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Michigan ban on same-sex marriage struck down

The case was brought by April DeBoer (second left) and Jayne Rowse, nurses who each adopted children.
The case was brought by April DeBoer (second left) and Jayne Rowse, nurses who each adopted children. Paul Sancya/Associated Press/File

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NEW YORK — A federal judge in Detroit struck down Michigan’s ban on same-sex marriage Friday, the latest in a string of court decisions across the country to find that denying marriage to gay and lesbian couples is a violation of the Constitution.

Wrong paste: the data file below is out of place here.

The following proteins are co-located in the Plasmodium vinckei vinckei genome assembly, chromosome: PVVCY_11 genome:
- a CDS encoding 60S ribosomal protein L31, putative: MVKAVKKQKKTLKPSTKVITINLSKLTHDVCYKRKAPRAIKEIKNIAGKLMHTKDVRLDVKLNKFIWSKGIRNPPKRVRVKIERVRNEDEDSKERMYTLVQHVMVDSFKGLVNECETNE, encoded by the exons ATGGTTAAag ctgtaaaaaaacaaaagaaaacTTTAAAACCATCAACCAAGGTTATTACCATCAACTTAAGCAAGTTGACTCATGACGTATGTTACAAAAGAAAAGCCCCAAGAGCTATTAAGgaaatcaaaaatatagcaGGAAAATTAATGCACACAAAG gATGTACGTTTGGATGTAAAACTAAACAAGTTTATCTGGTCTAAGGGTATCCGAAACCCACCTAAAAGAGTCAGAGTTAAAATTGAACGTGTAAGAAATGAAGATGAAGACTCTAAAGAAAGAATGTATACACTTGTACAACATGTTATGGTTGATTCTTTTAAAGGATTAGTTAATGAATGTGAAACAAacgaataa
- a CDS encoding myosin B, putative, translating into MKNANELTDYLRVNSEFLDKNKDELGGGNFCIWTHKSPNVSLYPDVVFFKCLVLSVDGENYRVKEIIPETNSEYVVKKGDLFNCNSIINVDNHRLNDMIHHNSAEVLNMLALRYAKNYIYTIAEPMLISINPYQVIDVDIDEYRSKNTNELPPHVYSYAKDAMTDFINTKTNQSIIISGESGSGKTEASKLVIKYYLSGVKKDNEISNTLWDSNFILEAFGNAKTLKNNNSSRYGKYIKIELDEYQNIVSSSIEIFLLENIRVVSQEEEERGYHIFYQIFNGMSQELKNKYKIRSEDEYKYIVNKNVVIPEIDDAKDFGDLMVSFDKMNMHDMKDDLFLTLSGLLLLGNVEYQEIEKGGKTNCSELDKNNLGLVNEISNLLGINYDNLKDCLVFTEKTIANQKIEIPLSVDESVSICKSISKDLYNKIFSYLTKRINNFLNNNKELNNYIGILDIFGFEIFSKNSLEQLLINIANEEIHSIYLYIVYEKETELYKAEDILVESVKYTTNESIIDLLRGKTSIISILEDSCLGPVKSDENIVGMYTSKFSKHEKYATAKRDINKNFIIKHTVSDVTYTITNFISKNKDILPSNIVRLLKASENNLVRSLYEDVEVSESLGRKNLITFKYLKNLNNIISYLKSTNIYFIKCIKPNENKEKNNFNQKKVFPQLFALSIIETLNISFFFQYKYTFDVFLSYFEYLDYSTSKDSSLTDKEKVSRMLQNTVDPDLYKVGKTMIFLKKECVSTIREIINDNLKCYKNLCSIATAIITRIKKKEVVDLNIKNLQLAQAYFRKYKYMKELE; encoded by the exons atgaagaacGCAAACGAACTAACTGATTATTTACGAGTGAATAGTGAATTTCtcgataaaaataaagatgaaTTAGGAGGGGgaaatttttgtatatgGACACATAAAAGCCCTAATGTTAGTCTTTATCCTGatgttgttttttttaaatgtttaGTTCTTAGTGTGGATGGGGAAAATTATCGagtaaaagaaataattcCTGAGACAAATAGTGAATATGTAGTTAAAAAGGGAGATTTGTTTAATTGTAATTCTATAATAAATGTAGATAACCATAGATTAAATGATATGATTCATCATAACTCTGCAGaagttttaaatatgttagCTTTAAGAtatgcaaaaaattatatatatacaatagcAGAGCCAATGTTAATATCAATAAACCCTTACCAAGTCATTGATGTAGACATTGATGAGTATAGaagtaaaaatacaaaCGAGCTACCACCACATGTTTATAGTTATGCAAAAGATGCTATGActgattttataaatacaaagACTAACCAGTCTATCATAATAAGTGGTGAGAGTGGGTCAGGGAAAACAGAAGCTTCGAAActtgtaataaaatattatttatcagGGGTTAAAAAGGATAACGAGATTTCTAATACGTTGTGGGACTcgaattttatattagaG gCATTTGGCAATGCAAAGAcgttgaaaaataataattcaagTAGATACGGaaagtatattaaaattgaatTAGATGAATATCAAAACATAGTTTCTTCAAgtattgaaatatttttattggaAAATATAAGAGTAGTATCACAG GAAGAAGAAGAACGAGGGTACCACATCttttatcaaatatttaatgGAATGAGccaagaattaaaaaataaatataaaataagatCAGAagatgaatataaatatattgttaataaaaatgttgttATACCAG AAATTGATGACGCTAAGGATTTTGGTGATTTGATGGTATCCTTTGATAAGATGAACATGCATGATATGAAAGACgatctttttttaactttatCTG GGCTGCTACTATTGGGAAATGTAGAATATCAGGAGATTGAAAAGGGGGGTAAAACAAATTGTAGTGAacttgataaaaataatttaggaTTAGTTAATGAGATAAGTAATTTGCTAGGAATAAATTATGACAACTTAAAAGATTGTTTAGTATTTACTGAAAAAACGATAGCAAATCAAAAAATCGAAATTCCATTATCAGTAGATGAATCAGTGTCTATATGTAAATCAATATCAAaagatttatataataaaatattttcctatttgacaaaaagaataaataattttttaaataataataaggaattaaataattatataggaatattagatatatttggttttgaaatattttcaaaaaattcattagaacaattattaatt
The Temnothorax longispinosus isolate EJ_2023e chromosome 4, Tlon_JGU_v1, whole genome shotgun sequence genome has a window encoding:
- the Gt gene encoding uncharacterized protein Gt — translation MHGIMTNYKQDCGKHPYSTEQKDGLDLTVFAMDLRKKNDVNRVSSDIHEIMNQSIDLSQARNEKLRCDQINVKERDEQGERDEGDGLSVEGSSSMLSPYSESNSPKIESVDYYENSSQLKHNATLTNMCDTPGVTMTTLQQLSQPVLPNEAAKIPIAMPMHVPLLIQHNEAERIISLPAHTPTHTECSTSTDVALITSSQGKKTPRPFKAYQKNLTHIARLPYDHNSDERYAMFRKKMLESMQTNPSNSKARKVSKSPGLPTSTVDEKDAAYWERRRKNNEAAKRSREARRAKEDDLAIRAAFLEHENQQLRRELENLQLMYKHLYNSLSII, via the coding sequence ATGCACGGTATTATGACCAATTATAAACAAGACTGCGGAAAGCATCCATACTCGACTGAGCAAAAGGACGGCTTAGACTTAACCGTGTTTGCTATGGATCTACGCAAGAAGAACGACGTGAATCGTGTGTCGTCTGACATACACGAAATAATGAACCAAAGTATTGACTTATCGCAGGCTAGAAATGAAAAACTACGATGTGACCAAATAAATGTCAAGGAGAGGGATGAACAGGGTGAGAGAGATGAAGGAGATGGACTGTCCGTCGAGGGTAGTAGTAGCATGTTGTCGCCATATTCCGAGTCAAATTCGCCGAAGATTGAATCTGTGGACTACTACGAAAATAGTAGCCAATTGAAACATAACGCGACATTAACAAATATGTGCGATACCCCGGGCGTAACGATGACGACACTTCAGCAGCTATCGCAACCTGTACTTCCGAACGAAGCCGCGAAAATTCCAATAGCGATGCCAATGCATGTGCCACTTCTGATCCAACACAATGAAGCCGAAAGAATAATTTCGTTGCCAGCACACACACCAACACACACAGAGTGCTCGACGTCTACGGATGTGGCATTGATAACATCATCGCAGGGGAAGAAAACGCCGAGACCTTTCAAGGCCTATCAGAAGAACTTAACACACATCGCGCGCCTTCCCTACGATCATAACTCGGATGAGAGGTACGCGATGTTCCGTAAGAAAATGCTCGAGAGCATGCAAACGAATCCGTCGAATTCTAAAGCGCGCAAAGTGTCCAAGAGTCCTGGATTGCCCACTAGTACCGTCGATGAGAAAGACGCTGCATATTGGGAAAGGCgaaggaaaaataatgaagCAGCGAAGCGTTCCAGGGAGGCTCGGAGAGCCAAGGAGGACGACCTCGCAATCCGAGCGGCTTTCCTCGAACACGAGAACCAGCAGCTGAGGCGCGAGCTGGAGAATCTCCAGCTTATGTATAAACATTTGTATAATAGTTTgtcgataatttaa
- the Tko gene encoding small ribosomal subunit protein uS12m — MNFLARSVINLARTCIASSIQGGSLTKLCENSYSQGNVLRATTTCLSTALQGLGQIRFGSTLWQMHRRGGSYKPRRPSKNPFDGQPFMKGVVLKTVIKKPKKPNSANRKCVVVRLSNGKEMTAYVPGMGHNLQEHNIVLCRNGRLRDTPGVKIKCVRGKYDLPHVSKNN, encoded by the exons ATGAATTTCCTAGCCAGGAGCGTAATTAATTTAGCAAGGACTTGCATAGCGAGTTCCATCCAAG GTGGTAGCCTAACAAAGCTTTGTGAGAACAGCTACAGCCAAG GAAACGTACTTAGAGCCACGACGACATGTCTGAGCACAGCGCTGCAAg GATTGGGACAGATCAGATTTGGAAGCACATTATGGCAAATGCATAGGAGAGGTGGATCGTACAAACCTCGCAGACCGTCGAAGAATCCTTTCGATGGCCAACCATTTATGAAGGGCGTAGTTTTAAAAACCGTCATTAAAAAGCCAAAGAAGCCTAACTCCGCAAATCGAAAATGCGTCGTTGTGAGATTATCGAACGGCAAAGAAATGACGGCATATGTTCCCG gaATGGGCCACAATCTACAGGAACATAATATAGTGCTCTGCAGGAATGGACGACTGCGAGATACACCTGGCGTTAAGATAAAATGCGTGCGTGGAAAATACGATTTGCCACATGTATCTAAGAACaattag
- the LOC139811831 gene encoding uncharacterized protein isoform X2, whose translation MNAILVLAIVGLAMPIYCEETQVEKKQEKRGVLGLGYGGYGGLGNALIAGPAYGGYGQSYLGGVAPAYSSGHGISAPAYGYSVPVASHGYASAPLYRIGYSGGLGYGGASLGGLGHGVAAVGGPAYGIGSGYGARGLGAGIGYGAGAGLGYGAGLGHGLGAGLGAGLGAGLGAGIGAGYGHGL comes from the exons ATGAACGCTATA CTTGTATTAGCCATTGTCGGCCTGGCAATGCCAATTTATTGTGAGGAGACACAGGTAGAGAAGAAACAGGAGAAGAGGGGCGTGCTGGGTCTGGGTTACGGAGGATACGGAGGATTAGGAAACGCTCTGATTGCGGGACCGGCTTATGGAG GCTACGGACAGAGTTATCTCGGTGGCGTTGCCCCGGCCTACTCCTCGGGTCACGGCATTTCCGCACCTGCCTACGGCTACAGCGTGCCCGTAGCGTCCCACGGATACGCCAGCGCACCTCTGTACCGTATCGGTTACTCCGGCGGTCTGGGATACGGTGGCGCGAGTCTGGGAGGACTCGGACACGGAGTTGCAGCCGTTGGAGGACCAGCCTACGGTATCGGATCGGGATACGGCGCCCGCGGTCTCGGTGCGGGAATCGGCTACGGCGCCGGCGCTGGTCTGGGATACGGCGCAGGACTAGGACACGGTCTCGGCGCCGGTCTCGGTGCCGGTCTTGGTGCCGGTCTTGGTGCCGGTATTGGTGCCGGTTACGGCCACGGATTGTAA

“The guarantee of equal protection must prevail,” wrote Judge Bernard A. Friedman of US District Court.

But unlike cases in other states, Friedman did not suspend his decision while the Michigan attorney general pursues an appeal. That means clerks could start issuing licenses Monday unless a higher court intervenes.

Attorney General Bill Schuette said he would immediately ask the 6th US Circuit Court of Appeals, in Cincinnati, to freeze Friedman’s decision and prevent same-sex couples from marrying while he appeals the case.

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